- Category : Actor
- Type : MGP
- Profile : 4/6 - Opportunistic / Role Model
- Definition : Split - Small (10,14,15)
- Incarnation Cross : RAX The Sleeping Phoenix 2
Sir Ian Murray McKellen, CBE (born May 25, 1939) is a veteran English stage and screen actor, the recipient of a Tony Award and two Oscar nominations. McKellen is best known to moviegoers in recent years for his roles as Gandalf in the Lord of the Rings film trilogy and as Magneto in the X-Men trilogy. His work has spanned genres from serious Shakespearean and modern theatre to popular fantasy and science fiction. He was made a CBE in 1979 and knighted in 1991 for his outstanding work and contributions to the theatre. McKellen is openly gay and is a prominent campaigner for LGBT rights.
McKellen was born in Burnley, Lancashire, England, though spent most of his early life in Wigan and later attended Bolton School. Born shortly before the outbreak of World War II, the experience had some lasting impact on him. In an interview with The Advocate magazine (December 25, 2001), when an interviewer remarked that he seemed quite calm in the aftermath of the September 11 terrorist attack, he said: "Well, darling, you forget — I slept under a steel plate until I was four years old."
McKellen's father, Denis Murray McKellen, a civil engineer, was a lay preacher, and both of his grandfathers were preachers as well. At the time of Ian's birth, his parents already had a five-year-old daughter Jean. His home environment was strongly Christian, but non-orthodox. "My upbringing was of low nonconformist Christians who felt that you led the Christian life in part by behaving in a Christian manner to everybody you met." When he was 12, his mother, Margery Lois McKellen (born Sutcliffe) died; his father died when he was 24. When he came out of the closet to his stepmother, Gladys McKellen, who was a Friend (Quaker): "Not only was she not fazed, but as a member of a society which declared its indifference to people's sexuality years back, I think she was just glad for my sake that I wasn't lying any more."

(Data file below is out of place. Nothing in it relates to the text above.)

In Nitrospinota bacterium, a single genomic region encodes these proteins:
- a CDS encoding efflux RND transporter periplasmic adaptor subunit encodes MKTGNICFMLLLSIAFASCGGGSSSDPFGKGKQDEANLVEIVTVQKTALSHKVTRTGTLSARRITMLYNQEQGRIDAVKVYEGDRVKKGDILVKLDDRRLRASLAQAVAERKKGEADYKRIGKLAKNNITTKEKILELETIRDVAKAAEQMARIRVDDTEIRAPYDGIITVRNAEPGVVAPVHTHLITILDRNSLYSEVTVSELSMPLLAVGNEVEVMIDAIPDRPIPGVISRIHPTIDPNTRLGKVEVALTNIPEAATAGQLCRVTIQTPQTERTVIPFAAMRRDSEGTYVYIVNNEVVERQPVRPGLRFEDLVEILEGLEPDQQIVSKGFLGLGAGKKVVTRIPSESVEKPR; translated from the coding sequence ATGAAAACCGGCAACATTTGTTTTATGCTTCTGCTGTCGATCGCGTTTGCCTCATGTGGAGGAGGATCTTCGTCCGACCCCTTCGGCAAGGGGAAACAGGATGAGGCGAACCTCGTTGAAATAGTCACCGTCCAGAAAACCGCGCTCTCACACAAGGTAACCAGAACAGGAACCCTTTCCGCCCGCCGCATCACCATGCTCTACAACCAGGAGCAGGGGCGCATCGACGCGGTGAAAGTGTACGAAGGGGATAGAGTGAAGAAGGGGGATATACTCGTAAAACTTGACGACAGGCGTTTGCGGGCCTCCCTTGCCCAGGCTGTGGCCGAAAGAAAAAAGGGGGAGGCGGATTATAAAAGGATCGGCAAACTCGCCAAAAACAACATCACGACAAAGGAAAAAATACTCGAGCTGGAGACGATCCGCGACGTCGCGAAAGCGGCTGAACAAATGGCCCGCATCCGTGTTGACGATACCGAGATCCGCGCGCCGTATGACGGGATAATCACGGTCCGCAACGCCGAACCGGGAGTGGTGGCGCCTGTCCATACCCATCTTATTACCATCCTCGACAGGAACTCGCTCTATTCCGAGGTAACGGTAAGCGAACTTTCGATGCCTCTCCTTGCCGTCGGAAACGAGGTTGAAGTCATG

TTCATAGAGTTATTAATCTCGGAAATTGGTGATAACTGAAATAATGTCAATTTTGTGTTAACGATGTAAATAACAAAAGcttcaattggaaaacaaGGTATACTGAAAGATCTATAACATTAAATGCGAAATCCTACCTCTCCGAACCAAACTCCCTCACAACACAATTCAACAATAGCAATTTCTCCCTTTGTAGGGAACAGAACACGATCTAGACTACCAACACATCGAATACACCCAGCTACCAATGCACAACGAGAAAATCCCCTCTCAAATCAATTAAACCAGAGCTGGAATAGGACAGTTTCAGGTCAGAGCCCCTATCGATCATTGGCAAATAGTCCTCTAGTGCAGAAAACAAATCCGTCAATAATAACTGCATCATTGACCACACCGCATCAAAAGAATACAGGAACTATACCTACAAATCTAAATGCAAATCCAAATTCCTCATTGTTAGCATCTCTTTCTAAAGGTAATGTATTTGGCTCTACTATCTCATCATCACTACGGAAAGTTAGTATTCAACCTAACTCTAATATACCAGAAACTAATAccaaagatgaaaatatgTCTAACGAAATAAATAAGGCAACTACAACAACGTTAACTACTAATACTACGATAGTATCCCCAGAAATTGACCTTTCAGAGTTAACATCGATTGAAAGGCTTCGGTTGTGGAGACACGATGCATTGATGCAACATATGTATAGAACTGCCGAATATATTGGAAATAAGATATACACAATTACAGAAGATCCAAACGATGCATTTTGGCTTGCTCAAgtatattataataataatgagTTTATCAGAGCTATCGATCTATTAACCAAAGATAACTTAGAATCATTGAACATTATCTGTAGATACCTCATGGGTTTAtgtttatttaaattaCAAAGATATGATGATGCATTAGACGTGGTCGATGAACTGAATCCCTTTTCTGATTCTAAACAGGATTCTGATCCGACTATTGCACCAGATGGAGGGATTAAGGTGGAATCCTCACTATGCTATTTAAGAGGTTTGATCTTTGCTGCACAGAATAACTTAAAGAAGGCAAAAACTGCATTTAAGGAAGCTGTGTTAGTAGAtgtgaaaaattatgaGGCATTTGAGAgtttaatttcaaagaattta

Ian McKellen attended Bolton School Boys Division of which he is still a supporter, attending regularly to talk to pupils. McKellen's acting career started at Bolton Little Theatre, of which he is now the Patron. An early fascination with theatre was encouraged by his parents, who took him on a family outing to Peter Pan at the Manchester Opera House when he was three. When he was nine, his main Christmas present was a wood and bakelite, fold-away Victorian Theatre from Pollocks Toy Theatres, with cardboard scenery and wires to push on the cut-outs of Cinderella and of Olivier's Hamlet. His sister took him to his first Shakespeare, Twelfth Night, by the amateurs of Wigan's Little Theatre, shortly followed by their Macbeth and Wigan High School for Girls' production of A Midsummer Night's Dream with music by Mendelssohn and Bottom by Jean McKellen. (Until her recent death, Jean still acted, directed, and produced amateur theatre.)
He won a scholarship to St. Catharine's College, University of Cambridge, when he was 18, where he developed an attraction to Derek Jacobi. He has characterized it as "a passion that was undeclared and unrequited." He and his first serious partner, Brian Taylor, a history teacher from Bolton, began their relationship in 1964. It was a relationship that was to last for eight years, ending in 1972. They lived in London, where McKellen continued to pursue his career as an actor. For over a decade he has lived in a five-story Victorian conversion in Narrow Street, Limehouse, London. In 1978 he met his second partner, Sean Mathias, at the Edinburgh Festival. According to Mathias, the ten-year love affair was tempestuous, with conflicts over McKellen's success in acting versus Mathias' somewhat less-successful career.